The LGBT–I’m No Longer Standing By

… (T)he truth of the matter is, you do not get to call generation after generation of LGBTQUI people sinful and make them 2nd class citizens with deadly words wrapped up in an abusive definition of love and then cry foul when someone tells you to stop it.” (Pat Green).*

He’s right. Want to start a fight that can only end in surrender or destruction? Attack a man’s child.

Go ahead. Tell the children that their sexuality is sinful, that their feelings are disgusting and should be repressed. Ridicule them. Tell jokes about them. Tell them they shouldn’t exist. Stand by and let them be bullied, beaten, and violated. Watch them die of illness and suicide, then say it’s their own fault, and tell them they’ll be in hell once they’re gone.

Do you really expect their loved ones to stand by and let you get away with that?

You can say, “Hey, I’m just quoting God and calling sin what it is. What’s wrong with that?  I don’t hate the sinner. I hate the sin.”

I say that’s a lie and that you’re bullying others while hiding behind your religion.

You can back away and talk about how angry the queers are and be shocked at their naughty language. After all, you are only trying to show God’s love. You can even talk about how you’re being persecuted for expressing your religious views.  Oh, and be sure to puff up and talk about how you believe in the Bible as if that gives you free reign to be hateful.  After all, the Bible is God’s word.

Frankly, I’m amazed at how you can be sarcastic, condescending, and delusional at the same time. It’s not gay people who are twisted. You are.

I’m upset but to be honest, my feelings are not directed primarily at you.  I’m angry and ashamed at myself for standing by and not speaking up before.

When I was a kid I daydreamed of being a hero who saved people from the bad guys. But when I was a teenager, I stayed silent when others bullied a slender soft spoken kid because I didn’t want anyone to think I was gay, too.  When I became a minister I saw myself as a defender of oppressed people.  However, I wanted to be considerate and not offend my parishioners, hoping that I could gently guide them away from their rage. As I got older I continued to be diplomatic because I didn’t want to endanger my ministerial pension.

Finally, now that I’m past the midpoint of my lifespan, I’m speaking up.  In my last post, I tried to be kind but I guess I can’t expect people to take it well when I say they’re wrong. Some did, but others weren’t able to stay civil. It’s okay, I’m not scared of their rage anymore.

I am however, more resolved. And I’m putting people on notice that I’m standing up and speaking out.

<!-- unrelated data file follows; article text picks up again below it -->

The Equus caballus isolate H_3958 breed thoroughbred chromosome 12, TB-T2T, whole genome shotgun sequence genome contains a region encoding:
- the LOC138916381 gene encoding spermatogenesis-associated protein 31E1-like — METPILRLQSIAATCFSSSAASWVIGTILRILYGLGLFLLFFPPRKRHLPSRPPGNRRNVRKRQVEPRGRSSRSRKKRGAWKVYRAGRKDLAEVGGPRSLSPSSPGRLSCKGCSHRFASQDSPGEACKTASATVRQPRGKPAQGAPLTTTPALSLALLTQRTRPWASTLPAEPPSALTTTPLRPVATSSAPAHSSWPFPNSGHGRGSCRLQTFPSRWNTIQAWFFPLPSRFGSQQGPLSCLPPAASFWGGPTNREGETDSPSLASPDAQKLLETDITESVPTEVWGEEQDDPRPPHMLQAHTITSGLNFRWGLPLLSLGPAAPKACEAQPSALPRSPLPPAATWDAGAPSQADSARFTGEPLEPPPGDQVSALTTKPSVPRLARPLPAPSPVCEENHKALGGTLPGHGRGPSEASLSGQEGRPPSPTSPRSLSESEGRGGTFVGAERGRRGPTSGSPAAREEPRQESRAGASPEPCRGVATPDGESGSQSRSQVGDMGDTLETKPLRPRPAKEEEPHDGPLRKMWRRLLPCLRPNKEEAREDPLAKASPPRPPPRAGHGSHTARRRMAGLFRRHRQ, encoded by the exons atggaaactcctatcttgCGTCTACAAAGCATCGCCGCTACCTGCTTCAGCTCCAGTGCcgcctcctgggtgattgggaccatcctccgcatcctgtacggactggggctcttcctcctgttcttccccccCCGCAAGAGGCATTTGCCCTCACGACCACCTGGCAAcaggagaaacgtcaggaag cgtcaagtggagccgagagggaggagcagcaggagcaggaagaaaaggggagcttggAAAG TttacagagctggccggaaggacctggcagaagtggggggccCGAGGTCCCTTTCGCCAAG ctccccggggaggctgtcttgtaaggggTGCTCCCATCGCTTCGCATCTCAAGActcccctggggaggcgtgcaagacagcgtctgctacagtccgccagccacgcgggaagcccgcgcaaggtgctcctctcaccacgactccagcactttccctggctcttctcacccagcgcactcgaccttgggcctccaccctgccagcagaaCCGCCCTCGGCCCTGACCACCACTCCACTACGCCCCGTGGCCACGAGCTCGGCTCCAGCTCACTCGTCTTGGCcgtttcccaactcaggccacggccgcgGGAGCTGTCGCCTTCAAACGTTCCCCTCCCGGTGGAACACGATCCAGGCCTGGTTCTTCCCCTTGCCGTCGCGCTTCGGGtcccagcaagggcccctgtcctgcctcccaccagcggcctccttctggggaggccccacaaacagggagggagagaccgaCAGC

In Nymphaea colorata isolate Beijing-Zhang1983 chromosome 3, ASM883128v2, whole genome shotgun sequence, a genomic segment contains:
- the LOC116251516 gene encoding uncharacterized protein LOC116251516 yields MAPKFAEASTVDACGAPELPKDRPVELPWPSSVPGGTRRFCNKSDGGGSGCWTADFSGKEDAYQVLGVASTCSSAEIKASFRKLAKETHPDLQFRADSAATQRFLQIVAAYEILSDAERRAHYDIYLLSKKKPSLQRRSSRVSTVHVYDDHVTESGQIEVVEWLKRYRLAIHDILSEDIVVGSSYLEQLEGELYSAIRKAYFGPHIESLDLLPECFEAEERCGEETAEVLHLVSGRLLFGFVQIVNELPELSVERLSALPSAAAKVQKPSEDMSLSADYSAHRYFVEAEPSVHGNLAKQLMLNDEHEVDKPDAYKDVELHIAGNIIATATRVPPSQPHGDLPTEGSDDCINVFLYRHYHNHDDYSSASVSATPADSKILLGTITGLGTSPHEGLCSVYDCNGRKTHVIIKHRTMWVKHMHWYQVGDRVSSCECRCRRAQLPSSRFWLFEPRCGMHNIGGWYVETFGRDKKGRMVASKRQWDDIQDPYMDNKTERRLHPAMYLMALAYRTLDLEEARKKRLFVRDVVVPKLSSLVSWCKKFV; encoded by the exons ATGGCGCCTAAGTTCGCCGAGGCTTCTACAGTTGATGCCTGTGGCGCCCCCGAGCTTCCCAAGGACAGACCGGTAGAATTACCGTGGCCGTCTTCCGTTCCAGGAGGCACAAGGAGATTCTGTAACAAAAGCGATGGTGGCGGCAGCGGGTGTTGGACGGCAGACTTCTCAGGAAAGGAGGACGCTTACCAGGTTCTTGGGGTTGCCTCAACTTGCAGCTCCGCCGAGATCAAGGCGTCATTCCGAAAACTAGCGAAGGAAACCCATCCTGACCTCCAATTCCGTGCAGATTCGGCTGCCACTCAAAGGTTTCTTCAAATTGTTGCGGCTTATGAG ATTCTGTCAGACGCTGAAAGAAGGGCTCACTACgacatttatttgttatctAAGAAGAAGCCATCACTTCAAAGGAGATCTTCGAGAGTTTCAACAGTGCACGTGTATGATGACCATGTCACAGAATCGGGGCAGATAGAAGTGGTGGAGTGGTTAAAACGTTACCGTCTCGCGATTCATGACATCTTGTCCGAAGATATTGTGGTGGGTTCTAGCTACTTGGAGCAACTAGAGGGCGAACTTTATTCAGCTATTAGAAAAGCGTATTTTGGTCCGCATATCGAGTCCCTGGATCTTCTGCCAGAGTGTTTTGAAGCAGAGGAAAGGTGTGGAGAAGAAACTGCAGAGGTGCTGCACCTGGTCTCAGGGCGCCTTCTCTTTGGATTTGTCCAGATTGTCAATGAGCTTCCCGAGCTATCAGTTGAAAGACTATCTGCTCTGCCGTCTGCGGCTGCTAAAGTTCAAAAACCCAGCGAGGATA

*Pat Green is the author of   Transparent Expedition, a blog about being the parent of a transgender child. 

11 thoughts on “The LGBT–I’m No Longer Standing By

  1. My thoughts are this, I have many LGBT friends, and possibly even family that I love. I have always felt believing that they are a mistake, or disgusting, or an abomination was disgraceful! All I can say, is thank you for voicing how you feel. For lack of a better way to say it “these people” deserve love, and respect too! Love you and your big, loving heart!

    Liked by 2 people

  2. I understand the message of Jesus to be one of love and acceptance. I understand Christianity to be the worship of one God. Who’s place is it then to judge others? Is it spiritually sound to speak as if I am the personal messenger of God? I think not. I believe it is our job to fill the world with as much goodness a kindness as we can manage. IMO, that is living according to ‘the word’. According to almost all spiritual doctrines across religions, actually.

    Liked by 2 people

      1. Well he did express some wrath and condemnation. At other times he expressed love and assistance. And some times he seemed to redefine what sin is. But I havent noticed any evidence of him expressing an attitude of acceptance, towards sin. Tolerance of the sin of pagans, yes. But never acceptance of sin in the church community.


        1. Acceptance of sin is a little different than just acceptance. Nevertheless, I think Jesus often demonstrated that a person’s sins were not be used to condemn. The only behavior he spoke harshly against was judgementalism


      2. I think he also spoke out harshly about oppression, about leadinh children astray and about using the temple for commerce, for example?

        In terms of acceptance, he often encouraged people to change. With that in mind, it seems to me to be inaccurate to say that his message was one of acceptance.


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